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February 10, 2001

Now that scientists are beginning to study the intricacies of the human genome, they’re finding out how similar we are to one another. But analyzing the genome to pinpoint our tiny genetic differences may lead to new ways of treating disease. In this week’s Nature magazine, researchers report that for the first time, they will have all the genes in the genome that could be involved in common diseases, like diabetes and high blood pressure. The genome is yielding its secrets faster than scientists had hoped, and some experts are even predicting an era where the cure is as individual as the patients.

Picking up the pace

Six year old Theo Emms lacks just one gene, but because of it, he can’t walk properly. Theo has a genetic disease called Spinal Muscular Atrophy (SMA), where the cells in his spinal cord can’t produce a protein needed to make his motor neurons function properly. But researchers hope that studying the genome will lead to a cure that will help Theo to walk someday.

"We will be able to develop treatment more quickly. So those taking 20 years, they’ll now take five years to disprove or prove that they will work and that now brings that into the realm of the lifetime of the child, particularly in SMA, for example," says Kay Davies, professor and head of human anatomy and genetics at the University of Oxford.

Thanks to the free availability of the human genome information on the web, researchers are unraveling genetic links to disease more quickly than they could have imagined. "I keep track of the disease genes that have been found because of the rapid accumulation over the last year of this sequence of the genome in public databases, where anybody who wants to see it can go and look, and the number is now well over the dozens. It just keeps piling up of new genes that are discovered," says Francis Collins, director of the National Human Genome Research Institute.

More than one gene

Man having blood pressure taken

Theo has a simple genetic disease caused by just one defective gene, but scientists are on the verge of understanding even complex genetic diseases, which involve several genes. These are diseases like diabetes, heart disease, high blood pressure, and even cancer.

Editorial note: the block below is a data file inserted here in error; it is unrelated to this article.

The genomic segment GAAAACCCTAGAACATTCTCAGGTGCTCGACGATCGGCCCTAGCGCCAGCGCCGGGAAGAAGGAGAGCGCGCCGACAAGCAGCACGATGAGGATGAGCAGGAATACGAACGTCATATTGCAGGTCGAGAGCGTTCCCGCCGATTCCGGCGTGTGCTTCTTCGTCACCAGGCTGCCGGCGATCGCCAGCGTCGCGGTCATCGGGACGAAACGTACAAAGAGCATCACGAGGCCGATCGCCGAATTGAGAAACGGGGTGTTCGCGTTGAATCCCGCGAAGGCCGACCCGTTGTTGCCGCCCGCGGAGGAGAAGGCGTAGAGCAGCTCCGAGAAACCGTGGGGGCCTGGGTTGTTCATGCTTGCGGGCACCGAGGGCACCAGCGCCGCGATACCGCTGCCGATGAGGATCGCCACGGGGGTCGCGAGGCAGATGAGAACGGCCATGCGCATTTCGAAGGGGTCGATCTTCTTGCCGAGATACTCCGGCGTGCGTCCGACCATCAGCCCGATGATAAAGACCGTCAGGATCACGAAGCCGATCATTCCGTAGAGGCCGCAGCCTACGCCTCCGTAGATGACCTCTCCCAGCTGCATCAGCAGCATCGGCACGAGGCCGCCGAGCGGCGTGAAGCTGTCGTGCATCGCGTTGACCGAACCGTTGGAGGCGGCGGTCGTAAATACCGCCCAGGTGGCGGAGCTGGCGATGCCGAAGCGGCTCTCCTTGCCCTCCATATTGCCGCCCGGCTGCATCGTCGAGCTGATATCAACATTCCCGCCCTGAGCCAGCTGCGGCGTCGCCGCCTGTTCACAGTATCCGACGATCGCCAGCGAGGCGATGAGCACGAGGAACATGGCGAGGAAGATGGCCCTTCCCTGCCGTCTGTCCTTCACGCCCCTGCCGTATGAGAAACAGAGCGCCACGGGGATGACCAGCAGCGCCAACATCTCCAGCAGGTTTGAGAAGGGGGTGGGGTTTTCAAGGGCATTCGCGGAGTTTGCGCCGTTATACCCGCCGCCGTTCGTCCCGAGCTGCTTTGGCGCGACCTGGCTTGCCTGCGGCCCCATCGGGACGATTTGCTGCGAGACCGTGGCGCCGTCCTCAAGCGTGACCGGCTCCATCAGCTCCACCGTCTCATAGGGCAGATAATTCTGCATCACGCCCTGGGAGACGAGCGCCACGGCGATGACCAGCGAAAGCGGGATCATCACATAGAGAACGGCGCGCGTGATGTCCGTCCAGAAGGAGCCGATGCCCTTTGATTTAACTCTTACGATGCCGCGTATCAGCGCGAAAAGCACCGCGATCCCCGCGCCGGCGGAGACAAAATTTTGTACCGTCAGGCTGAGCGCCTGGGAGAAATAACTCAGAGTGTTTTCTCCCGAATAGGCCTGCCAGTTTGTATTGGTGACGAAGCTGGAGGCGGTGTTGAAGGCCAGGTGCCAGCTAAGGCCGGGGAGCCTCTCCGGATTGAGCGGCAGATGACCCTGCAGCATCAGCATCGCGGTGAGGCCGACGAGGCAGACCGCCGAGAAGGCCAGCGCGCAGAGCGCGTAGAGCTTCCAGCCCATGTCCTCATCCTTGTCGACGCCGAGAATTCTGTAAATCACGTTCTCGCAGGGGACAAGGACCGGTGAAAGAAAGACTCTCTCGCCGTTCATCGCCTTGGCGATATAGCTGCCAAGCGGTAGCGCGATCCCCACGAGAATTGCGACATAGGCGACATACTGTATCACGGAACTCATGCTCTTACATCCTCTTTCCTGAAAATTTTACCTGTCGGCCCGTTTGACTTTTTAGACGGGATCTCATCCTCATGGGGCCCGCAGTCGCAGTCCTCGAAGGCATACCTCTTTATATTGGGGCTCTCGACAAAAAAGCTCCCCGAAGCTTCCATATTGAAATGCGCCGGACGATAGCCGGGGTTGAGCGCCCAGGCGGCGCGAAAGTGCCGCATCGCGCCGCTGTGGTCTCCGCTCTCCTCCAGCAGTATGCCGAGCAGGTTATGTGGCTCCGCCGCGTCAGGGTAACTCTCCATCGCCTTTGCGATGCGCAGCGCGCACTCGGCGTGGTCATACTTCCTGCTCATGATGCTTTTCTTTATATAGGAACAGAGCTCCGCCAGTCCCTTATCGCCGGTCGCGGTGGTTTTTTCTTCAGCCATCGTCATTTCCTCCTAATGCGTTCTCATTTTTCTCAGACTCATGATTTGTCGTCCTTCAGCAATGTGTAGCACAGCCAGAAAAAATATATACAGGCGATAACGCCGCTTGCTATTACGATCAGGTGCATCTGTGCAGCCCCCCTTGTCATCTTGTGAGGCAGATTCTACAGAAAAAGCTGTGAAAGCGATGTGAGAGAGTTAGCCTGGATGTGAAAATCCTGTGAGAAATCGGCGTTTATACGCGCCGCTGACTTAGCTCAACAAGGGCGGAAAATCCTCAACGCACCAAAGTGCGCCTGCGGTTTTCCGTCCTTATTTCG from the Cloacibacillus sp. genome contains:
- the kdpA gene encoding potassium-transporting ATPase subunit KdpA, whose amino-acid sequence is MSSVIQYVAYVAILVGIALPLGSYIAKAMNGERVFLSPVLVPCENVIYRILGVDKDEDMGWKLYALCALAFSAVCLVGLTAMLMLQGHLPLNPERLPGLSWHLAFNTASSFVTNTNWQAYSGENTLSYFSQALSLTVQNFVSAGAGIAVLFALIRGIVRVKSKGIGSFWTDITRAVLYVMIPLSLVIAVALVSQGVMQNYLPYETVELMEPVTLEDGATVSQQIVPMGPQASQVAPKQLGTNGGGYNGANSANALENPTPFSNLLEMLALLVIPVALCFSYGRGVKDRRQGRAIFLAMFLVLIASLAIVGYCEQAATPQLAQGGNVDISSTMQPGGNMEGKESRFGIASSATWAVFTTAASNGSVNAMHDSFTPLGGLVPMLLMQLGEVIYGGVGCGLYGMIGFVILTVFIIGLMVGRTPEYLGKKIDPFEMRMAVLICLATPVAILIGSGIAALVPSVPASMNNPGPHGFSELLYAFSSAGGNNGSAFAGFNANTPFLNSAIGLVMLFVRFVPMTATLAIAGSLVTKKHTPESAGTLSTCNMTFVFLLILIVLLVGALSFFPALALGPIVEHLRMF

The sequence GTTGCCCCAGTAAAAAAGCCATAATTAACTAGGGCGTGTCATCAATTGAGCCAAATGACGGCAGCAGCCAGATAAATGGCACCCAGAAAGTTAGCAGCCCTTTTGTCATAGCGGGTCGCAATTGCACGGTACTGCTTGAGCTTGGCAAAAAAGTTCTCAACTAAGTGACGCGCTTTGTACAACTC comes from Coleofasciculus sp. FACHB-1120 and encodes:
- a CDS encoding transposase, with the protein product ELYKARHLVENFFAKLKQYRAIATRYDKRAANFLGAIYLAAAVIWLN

Dr. David Altshuler, a research scientist at the Whitehead Center for Genome Research says that right now, he can’t tell his patients why they have diseases like diabetes. "I believe that in my lifetime…we’ll be able to know the answer to that and to tell them why it happened, but more importantly, begin to diagnose it before it actually causes problems."

Researchers believe the key to finding genes connected with disease is the fact that our genomes are 99.9 percent identical. We are more similar to one another than most species on the planet, including fruit flies and chimpanzees. That means that if you were to take any two people at random from the world’s population and sequence their genomes, 999 out of 1,000 letters would be identical. "It’s not that a letter’s missing, it’s not that a letter is added or 10 letters are changed, it’s just one letter that’s different," says Altshuler.

These one-letter differences are known as SNPs, or single nucleotide polymorphisms. "SNPs make up about 90 percent of the genetic difference between any two people whose genomes are compared," says Altshuler. Scientists have already found around half of the three to four million SNPs in the human population. The public Human Genome Project’s report is published in this week’s issue of Nature magazine, while the commercial group’s results, lead by Celera Genomics, are in this week’s Science magazine.

Most of the time, the tiny differences between our genomes are unique and harmless. But sometimes they can be linked to disease. If a lot of people have the same difference at a certain spot in their genomes — say a C instead of a G — it might help disease geneticists design a test where they can analyze how many patients with a particular disease have that same variation, says Altshuler. He says that by tracking such variations, we might be able to build a sort of encyclopedia of information about which genes track with which diseases.

Many people on street

"I believe in a decade, all of us will have the opportunity to learn our own risks of future illness based on looking at our DNA sequence," says Collins. "In instances where there’s something you can do to reduce that risk by medical surveillance or lifestyle or diet, that’s pretty exciting, that’s preventive medicine."

Collins says that studying the genome will transform the way medicine is practiced. "Most of our therapies these days were derived rather empirically," he explains. "You just tried something and some of them worked and most of them didn’t. We can move beyond that now to an approach that’s based on really understanding how things work and how things don’t work when a disease arises, and the therapy, instead of being plucked out of the air, will be designed."

Some experts believe that this will lead to cures being customized for each patient. "What this is going to lead to is a whole new era of medicine," says Michael Dexter, director of the Wellcome Trust. "It’s truly individualized medicine, where we’ll be treating you as an individual, for the right disease, with the right medicine, at the right dose, at the right time."

As for the pace of genome research, Altshuler thinks it will continue to race ahead in the coming years. He says that in our lifetimes, the vast database of information will lead us to understand at a much deeper and fundamental level most of the common diseases of man.

by Jill Max

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